Direct correlation functions (DCFs) play a pivotal role in the applications of classical density functional theory (DFT) to addressing the thermodynamic properties of inhomogeneous systems beyond the local-density or mean-field approximations. Whereas numerous studies have been dedicated to the radial distribution functions of liquid water - the most important solvent on earth, relatively little attention has been given to the site-site DCFs. The water DCFs are long-ranged and difficult to calculate directly by simulation, and the predictions from conventional liquid-state theories have been rarely calibrated. Here we report a computational procedure for accurate evaluation of the site-site DCFs of liquid water based on three popular molecular models (viz., SPC, SPC/E, and TIP3P). The numerical results provide a benchmark for calibration of conventional liquid-state theories and fresh insights into development of new DFT methods. We show that: (1) the long-range behavior of the site-site DCFs depends on both the molecular model and the thermodynamic condition; (2) the asymptotic limit of DCFs at large distance does not follow the mean-spherical approximation (MSA); (3) individual site-site DCFs are long ranged (˜40 nm) but a summation of all DCF pairs exhibits only short-range behavior (˜1 nm or a few water diameters); (4) the site-site bridge correlation functions behave as the DCFs, i.e., they are also long-ranged while the summation of all bridge correlation functions is short ranged. Our analytical and numerical analyses of the DCFs provide some simple strategies for possible improvement of the numerical performance of conventional liquid-state theories.

  7. Serum Indicators Reflecting Gastric Function May Also Correlate with Other Extragastric Diseases

    PubMed Central

    Gong, Yuehua; Wang, Wei; Li, Yi; Yuan, Yuan

    2015-01-01

    Aim. Serological indicators of organ function can reveal intrinsic links between different organs. The present study aimed to determine the correlations of serum indicators for gastric and extragastric function. Methods. A total of 823 individuals were enrolled. Data on indicators reflecting blood lipids, blood glucose, indexes of stomach, kidney, liver, and thyroid function, and H. pylori IgG antibody level were collected. Results. As creatine (Cr) levels increased, PGI (pepsinogen I), PGII concentrations, and PGI/II ratio increased monotonically from 79.7 to 105.15 µg/L, 6.5 to 8.4 µg/L, and 11.97 to 12.27, respectively (P < 0.05). As thyroid peroxidase antibody (TPOAb) levels increased, PGI level decreased from 100.85 to 84 µg/L (P < 0.05) and as thyroid stimulating hormone (TSH) increased, PGI/II ratio increased monotonically from 11.54 to 12.68 (P < 0.05). As triglyceride (TG) levels increased, gastrin 17 (G17) concentrations increased monotonically from 1.73 to 2.7 pmol/L (P < 0.05). As serum glucose and glycated hemoglobin (HbA1C) increased, PGI/II concentrations increased monotonically from 11.98 to 12.67 and 9.7 to 13.54 (P < 0.05), respectively. Conclusions. Serum PG and G17 levels were associated with blood glucose and lipids, kidney function, and thyroid function but not with liver function. Serum indicators reflecting gastric function may correlate not only with primary diseases, but also with other extragastric diseases. PMID:26339238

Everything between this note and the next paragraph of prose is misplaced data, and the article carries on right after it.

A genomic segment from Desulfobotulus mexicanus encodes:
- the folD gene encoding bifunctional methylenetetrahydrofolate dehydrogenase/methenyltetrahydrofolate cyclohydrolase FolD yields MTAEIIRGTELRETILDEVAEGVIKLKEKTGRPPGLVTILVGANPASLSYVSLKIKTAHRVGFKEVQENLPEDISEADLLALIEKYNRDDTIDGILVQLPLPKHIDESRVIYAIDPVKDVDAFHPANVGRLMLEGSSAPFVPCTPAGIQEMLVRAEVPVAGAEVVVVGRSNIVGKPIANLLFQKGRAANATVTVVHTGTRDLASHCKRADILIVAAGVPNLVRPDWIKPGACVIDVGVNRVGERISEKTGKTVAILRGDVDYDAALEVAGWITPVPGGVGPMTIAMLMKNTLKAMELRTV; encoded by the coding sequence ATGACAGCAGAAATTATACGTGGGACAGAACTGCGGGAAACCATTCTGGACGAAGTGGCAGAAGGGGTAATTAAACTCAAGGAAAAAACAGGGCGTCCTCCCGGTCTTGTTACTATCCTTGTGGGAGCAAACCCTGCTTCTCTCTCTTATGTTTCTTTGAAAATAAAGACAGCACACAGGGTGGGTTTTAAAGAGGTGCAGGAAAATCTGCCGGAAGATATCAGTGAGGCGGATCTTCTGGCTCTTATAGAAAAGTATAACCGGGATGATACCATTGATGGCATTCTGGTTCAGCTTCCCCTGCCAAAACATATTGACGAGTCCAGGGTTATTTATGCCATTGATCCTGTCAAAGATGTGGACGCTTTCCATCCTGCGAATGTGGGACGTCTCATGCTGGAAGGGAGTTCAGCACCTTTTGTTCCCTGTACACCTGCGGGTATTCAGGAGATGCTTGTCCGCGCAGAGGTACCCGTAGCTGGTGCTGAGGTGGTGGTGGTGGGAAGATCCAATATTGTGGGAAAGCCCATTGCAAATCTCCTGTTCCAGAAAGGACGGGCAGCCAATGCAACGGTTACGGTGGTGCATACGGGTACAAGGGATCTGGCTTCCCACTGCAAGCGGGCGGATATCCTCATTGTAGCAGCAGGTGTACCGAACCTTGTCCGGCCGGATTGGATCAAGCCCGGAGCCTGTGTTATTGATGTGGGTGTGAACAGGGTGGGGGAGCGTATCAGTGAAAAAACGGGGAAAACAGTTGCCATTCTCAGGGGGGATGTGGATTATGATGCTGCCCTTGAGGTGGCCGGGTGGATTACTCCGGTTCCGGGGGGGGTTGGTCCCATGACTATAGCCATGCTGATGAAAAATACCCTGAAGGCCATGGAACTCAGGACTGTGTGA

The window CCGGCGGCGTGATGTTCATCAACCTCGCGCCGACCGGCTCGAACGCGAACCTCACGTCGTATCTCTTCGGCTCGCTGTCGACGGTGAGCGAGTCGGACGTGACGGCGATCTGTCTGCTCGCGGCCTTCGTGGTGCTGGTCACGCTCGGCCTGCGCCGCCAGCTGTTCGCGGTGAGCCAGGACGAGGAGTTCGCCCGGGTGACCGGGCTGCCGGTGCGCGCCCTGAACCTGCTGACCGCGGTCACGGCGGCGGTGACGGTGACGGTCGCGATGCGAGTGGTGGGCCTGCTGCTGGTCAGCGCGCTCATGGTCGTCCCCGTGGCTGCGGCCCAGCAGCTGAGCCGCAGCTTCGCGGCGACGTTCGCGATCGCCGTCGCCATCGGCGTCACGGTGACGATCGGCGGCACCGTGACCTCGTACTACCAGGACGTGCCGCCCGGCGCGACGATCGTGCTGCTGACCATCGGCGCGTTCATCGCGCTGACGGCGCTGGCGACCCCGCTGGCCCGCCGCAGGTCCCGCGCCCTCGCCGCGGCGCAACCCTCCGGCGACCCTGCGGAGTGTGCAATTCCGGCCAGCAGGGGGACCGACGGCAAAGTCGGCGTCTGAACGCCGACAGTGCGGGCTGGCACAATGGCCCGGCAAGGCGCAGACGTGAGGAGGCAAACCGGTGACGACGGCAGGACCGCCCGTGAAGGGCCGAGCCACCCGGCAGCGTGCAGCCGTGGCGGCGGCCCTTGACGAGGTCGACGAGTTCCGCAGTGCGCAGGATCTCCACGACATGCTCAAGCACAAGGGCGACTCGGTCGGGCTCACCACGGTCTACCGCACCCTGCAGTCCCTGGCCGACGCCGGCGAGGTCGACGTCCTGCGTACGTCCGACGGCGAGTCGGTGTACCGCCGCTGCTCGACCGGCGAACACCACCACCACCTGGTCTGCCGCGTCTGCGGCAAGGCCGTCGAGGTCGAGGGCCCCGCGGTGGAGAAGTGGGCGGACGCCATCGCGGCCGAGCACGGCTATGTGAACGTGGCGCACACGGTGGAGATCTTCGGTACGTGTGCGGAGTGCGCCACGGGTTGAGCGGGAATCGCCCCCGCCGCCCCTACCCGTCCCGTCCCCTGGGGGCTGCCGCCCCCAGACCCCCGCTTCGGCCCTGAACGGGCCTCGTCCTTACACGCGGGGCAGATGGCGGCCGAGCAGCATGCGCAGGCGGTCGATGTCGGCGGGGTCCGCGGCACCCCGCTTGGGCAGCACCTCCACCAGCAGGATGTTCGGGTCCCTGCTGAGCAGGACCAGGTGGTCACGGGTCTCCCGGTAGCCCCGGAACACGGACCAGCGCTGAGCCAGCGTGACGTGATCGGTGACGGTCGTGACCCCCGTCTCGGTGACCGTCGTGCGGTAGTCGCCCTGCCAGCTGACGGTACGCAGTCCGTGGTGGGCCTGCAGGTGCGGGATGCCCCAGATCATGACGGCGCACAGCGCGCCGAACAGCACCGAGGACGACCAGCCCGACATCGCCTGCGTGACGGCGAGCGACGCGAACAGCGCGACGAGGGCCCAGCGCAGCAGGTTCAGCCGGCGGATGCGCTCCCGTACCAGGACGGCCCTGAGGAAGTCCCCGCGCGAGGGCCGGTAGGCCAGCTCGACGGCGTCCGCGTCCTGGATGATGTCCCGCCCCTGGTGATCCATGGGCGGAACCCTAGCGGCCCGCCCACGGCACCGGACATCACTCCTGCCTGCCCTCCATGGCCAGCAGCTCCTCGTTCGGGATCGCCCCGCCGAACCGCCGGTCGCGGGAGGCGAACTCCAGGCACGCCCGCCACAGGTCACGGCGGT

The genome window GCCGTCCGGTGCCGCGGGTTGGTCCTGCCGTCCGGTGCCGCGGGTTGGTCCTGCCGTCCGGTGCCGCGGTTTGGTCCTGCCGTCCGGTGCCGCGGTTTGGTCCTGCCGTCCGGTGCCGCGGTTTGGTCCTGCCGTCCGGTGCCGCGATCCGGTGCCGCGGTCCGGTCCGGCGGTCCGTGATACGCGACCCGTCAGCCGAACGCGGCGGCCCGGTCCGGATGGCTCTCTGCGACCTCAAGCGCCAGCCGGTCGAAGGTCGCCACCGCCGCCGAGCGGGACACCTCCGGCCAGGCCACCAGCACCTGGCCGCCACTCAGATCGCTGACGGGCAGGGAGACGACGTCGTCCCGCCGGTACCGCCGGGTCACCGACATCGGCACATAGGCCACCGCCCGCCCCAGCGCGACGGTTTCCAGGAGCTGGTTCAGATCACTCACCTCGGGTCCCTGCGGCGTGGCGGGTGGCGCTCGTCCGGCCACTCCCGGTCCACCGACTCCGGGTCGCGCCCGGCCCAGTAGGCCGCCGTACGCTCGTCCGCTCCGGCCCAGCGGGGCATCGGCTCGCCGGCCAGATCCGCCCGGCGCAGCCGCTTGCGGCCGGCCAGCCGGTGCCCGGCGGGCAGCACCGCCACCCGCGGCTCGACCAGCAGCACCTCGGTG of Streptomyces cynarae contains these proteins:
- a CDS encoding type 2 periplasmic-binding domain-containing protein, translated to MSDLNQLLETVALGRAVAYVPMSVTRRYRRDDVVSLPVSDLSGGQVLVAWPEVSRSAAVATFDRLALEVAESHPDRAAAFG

8. Amplitude Function of Asymptotic Correlations Along Charged Wall in Coulomb Fluids

    NASA Astrophysics Data System (ADS)

    Šamaj, Ladislav

    2016-05-01

    In classical semi-infinite Coulomb fluids, two-point correlation functions exhibit a slow inverse-power law decay along a uniformly charged wall. In this work, we concentrate on the corresponding amplitude function which depends on the distances of the two points from the wall. Recently Šamaj (J Stat Phys 161:227-249 2015), applying a technique of anticommuting variables to a 2D system of charged rectilinear wall with "counter-ions only", we derived a relation between the amplitude function and the density profile which holds for any temperature. In this paper, using the Möbius conformal transformation of particle coordinates in a disc, a new relation between the amplitude function and the density profile is found for that model. In all exactly solvable cases, the amplitude function factorizes itself in the two distances from the wall. Presupposing this factorization property at any temperature and using specific sum rules for semi-infinite geometries, a relation between the amplitude function of the charge-charge structure function and the charge profile is derived for many-component Coulomb fluids in any dimension.

  9. Amplitude Function of Asymptotic Correlations Along Charged Wall in Coulomb Fluids

    NASA Astrophysics Data System (ADS)

    Šamaj, Ladislav

    2016-07-01